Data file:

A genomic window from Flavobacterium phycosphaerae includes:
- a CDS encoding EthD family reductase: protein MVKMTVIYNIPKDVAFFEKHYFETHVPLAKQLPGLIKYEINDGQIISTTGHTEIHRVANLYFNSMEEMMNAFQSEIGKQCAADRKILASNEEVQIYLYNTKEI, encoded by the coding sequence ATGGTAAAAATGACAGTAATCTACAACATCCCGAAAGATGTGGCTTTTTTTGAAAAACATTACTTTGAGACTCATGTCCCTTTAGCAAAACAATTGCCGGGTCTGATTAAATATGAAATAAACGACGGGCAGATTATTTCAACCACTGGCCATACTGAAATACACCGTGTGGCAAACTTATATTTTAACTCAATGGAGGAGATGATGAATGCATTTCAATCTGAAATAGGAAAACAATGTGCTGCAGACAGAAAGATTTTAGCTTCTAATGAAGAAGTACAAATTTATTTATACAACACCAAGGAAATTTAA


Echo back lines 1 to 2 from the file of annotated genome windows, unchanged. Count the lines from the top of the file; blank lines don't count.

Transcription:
A genomic window from Flavobacterium phycosphaerae includes:
- a CDS encoding EthD family reductase: protein MVKMTVIYNIPKDVAFFEKHYFETHVPLAKQLPGLIKYEINDGQIISTTGHTEIHRVANLYFNSMEEMMNAFQSEIGKQCAADRKILASNEEVQIYLYNTKEI, encoded by the coding sequence ATGGTAAAAATGACAGTAATCTACAACATCCCGAAAGATGTGGCTTTTTTTGAAAAACATTACTTTGAGACTCATGTCCCTTTAGCAAAACAATTGCCGGGTCTGATTAAATATGAAATAAACGACGGGCAGATTATTTCAACCACTGGCCATACTGAAATACACCGTGTGGCAAACTTATATTTTAACTCAATGGAGGAGATGATGAATGCATTTCAATCTGAAATAGGAAAACAATGTGCTGCAGACAGAAAGATTTTAGCTTCTAATGAAGAAGTACAAATTTATTTATACAACACCAAGGAAATTTAA